On Oatmeal and Digital Humanities
by Melanie Forehand, Mellon Postdoctoral Fellow for the Digital Humanities
Shortly before the coronavirus shutdown in March 2020, I did a podcast interview about a digital project that I had been working on with the Center for Second Language Studies. As a warm-up question, the host casually asked me what I had had for breakfast that day. A giant grin spread across my face and the host seemed a little taken aback. It wasn’t the question, but rather my answer, that was making me smile. I have eaten the same thing for breakfast every day for fifteen years. Every morning, I wake up and look forward to starting the day with a bowl of oatmeal.
This declaration of my love for oatmeal might seem a bit tangential for a digital humanities blog, but it is actually quite relevant to my progression in the DH world. I recently completed an introductory Python course through Vanderbilt’s Digital Scholarship and Communications Office (DiSC). During each class session, I watched a series of explanatory videos about different Python functions and then completed a set of practice exercises. After our first class, the problem set asked me to, “Create a code cell that assigns a string to a variable, then prints the length of the string”(Baskauf). Here is my response:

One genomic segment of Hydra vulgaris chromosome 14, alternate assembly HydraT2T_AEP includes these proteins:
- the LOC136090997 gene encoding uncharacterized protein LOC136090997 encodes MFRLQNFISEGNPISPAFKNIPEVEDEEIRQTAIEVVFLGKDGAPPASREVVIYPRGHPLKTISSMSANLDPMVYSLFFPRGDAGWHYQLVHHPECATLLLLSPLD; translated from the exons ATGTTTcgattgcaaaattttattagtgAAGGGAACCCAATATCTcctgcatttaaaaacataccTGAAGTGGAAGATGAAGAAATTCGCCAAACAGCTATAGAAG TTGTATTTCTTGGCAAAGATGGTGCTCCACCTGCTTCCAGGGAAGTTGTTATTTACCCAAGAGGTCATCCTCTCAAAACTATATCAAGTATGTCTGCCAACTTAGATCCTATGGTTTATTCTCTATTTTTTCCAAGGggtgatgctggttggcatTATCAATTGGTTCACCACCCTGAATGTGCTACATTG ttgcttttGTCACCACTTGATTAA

delicious_cookie = input("What is your favorite cookie? ") how_long= len(delicious_cookie) print(how_long) What is your favorite cookie? oatmeal cookie 14
I chose to build my code around the idea of celebrating oatmeal cookies as a tribute to my favorite breakfast food and my partner’s favorite baked good. These were the first lines of code that I had ever written in Python. They weren’t particularly sophisticated, and I don’t anticipate that my colleagues will be lining up to ask me to share my amazing cookie code, but these codes are a reflection of me. They are an expression of my history and the things I love. They are a reminder of the humanity at the core of Digital Humanities.
They are also a reminder of how worldviews and personal experiences shape the seemingly impersonal digital platforms we so often use. While my proclivity for porridge-themed programming is relatively innocuous, codes and algorithms can have rather pernicious effects. To learn more about this subject, I invite you to consider studies such as Safiya Umoja Noble’s Algorithms of Oppression and the National Institute of Standards and Technology analysis of facial recognition.